In addition, the patchy loss of skin pigmentation that is characteristic of vitiligo arises due to loss of melanocytes in lesional skin. It is not known why melanocytes cannot re-pigment lesional skin, but it has been hypothesized that this may be due to an autoimmune attack on melanocytes. Although more research is needed, the skin microbiome may also play a role here – the skin microbiome in lesional skin is imbalanced, with decreased microbial diversity and uneven distribution [9]. So, even if the skin microbiome may not be a direct cause of vitiligo, this microbial dysbiosis may contribute to maintenance and severity of vitiligo through an interaction with the skin and immune system.

Treatment considerations

Currently there is no cure for vitiligo, but existing treatment options include covering smaller patches with long-lasting dyes, light-sensitive medicines, UV light therapy, corticosteroid creams, surgery and removing the remaining pigment from the skin (depigmentation) [10].

More work is needed to establish whether microbiome-targeted therapies (for example, the use of pre-, pro- or postbiotics) can offer a new treatment approach for skin pigmentation disorders such as vitiligo, but it offers an interesting avenue of research. A study using mice, for example, has shown that taking antibiotics can lead to skin depigmentation, which is accompanied by gut microbiome dysbiosis (but not skin microbiome dysbiosis). These results also indicate that dietary measures could be used to help support the gut microbiome and the immune system, consequently promoting skin health and preventing vitiligo onset or reducing the severity [11].

Bioactive ingredients, such as endocannabinoids, bioactive lipids, growth factors, microbiome modulators and antioxidant enzymes, have also been incorporated into cosmetic products to fight disorders such as vitiligo, as well as atopic dermatitis, uremic pruritus, eczema and acne. It is thought that these bioactives can help such conditions through the effects of catalase – a family of antioxidant enzymes – which can help reduce vitiligo through the re-pigmentation of skin (see ref. 12 for more information on how the bioactives work).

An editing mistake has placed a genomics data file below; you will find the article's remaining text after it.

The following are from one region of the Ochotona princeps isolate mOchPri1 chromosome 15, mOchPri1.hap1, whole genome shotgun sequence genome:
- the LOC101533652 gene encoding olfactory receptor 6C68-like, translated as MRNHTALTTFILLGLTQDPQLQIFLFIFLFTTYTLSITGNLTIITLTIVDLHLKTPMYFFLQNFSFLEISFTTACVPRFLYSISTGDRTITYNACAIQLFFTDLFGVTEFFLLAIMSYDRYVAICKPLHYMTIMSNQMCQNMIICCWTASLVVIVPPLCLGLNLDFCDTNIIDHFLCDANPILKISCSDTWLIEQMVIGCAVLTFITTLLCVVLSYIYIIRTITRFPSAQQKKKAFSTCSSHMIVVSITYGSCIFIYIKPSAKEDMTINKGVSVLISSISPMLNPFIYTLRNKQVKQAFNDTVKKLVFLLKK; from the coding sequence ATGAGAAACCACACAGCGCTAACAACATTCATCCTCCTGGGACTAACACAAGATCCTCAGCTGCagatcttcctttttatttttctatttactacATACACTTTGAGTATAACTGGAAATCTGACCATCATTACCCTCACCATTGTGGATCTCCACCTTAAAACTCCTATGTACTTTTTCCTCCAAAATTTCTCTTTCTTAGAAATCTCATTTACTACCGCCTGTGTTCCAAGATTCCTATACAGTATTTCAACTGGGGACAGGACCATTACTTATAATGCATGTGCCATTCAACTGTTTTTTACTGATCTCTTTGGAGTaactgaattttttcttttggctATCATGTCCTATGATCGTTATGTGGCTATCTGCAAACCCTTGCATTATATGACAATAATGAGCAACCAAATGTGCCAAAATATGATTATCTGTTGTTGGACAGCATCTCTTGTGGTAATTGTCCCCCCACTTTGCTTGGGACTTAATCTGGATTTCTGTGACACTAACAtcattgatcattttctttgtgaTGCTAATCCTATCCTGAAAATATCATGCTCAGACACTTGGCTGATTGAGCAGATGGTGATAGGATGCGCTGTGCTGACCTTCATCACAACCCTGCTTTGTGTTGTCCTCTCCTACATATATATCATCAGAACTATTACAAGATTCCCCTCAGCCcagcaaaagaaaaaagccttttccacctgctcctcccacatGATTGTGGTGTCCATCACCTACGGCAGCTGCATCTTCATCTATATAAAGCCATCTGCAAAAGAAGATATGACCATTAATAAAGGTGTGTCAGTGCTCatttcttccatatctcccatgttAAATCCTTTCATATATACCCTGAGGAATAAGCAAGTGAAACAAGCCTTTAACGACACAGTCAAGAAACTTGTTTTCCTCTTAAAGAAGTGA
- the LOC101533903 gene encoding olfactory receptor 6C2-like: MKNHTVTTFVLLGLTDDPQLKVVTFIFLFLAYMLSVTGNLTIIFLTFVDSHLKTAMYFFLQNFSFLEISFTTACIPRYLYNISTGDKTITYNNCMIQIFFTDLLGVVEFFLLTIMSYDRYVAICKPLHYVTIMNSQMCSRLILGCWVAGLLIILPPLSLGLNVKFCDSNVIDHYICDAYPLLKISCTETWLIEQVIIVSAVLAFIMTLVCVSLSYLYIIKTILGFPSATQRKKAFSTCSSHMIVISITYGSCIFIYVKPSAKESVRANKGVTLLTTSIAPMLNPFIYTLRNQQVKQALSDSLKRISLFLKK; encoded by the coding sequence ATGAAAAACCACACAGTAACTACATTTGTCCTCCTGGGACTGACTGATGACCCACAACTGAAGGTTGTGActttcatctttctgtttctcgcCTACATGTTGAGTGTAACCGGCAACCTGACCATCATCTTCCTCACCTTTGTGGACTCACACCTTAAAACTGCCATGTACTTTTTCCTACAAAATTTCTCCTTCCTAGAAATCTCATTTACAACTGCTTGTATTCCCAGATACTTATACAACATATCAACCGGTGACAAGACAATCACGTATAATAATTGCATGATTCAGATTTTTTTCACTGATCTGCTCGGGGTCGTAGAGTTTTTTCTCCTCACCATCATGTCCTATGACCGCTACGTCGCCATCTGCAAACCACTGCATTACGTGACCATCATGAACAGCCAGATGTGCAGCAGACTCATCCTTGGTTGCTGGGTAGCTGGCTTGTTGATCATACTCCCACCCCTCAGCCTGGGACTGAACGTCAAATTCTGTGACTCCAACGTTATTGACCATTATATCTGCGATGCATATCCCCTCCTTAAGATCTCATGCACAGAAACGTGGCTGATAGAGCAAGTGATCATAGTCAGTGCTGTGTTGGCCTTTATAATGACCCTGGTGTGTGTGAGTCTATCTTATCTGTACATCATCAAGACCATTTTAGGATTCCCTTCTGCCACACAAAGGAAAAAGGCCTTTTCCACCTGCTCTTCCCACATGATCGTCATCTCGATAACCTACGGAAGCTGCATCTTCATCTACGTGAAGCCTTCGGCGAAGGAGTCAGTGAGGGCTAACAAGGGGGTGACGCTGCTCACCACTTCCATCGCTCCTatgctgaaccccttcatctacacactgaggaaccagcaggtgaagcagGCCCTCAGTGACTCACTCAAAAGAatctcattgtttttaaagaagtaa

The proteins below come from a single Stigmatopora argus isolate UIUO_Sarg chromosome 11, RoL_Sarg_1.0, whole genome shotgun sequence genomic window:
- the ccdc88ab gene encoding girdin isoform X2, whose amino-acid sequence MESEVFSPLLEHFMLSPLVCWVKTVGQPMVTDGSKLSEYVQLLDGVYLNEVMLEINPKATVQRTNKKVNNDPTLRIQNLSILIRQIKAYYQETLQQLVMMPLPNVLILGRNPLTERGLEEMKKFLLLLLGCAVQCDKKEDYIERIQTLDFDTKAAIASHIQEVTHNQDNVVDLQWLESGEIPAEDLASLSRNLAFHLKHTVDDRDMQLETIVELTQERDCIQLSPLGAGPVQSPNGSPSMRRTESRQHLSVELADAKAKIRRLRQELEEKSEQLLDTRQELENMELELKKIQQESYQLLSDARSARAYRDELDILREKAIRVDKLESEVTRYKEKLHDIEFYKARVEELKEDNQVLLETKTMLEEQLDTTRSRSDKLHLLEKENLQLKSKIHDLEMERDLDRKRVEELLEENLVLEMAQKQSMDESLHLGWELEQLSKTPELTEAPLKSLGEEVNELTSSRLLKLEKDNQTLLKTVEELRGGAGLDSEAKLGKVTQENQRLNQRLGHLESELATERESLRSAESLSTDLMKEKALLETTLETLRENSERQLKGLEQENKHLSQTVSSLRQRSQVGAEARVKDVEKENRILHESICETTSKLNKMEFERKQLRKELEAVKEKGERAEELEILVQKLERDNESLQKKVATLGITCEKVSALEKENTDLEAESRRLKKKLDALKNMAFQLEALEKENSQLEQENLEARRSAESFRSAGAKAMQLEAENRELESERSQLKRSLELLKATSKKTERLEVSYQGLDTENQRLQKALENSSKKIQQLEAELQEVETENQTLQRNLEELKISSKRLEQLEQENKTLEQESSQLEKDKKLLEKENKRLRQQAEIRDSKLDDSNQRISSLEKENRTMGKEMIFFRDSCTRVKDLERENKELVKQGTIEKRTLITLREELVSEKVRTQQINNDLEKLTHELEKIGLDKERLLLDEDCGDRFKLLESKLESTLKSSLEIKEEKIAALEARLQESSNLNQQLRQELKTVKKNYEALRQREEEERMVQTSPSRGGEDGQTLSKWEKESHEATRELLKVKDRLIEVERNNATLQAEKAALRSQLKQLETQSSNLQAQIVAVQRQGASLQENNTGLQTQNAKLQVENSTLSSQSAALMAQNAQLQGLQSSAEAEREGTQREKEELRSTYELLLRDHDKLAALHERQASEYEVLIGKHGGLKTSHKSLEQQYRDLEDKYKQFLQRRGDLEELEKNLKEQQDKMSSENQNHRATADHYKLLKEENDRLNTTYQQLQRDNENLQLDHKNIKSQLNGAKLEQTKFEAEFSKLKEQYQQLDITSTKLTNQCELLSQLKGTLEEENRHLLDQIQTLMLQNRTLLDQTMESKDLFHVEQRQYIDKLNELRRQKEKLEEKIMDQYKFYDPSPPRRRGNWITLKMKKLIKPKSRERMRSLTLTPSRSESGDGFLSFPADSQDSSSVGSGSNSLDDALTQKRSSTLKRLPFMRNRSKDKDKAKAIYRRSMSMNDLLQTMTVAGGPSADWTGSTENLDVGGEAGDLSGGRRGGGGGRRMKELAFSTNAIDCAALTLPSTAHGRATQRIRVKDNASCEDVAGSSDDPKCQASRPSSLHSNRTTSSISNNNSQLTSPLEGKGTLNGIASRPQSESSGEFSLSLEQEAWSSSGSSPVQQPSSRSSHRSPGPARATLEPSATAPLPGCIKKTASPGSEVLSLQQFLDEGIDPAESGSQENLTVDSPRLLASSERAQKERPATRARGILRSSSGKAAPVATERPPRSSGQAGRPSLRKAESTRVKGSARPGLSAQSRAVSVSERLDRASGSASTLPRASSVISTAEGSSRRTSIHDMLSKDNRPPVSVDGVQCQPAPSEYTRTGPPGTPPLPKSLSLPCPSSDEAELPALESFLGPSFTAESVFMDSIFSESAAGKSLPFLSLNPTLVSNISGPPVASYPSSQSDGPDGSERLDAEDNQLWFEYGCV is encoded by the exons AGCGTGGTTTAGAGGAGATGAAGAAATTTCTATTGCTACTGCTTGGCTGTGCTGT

Pityriasis

Pityriasis, also known as tinea versicolor, is a common superficial fungal infection of the skin that manifests as hyper- or hypo-pigmented skin patches. Pityriasis is often confused with vitiligo, but vitiligo can normally be distinguished by an absence of scaling.

Role of the skin microbiome in disease development

It is actually the skin mycobiome – the skin’s fungal community – that has been found to play a causative role in the development of pityriasis. The fungi responsible for the disorder is Malassezia – specifically the species Malassezia furfur, Malassezia globosa and Malassezia sympodialis.

Malassezia fungi colonize the human skin after birth and are generally tolerated by the human immune system [13]. Although Malassezia are normal residents of the skin, the fungi can turn infective for a number of reasons, such as genetic predisposition, environmental conditions such as heat and humidity, immunodeficiency, pregnancy, oily skin and following the application of oily lotions and creams [14]. When this occurs, Malassezia fungi can invade the stratum corneum (the outer layer of the skin) and interact with the host immune system, as well as skin cell components such as keratinocytes and melanocytes. This can occur both directly and through chemical mediators released or triggered by the fungi, causing or contributing to disorders such as pityriasis [13].

Malassezia fungi are thought to inhibit melanocyte function and the making of melanin due to the production of dicarboxylic acids – such as azelaic acid – which can lead to de-pigmentation of the skin [15]. The fungi may also be involved in the development or worsening of other skin disorders, but a causative link between Malassezia and disease development has only been found for pityriasis so far, while its role in other conditions remains correlative [16].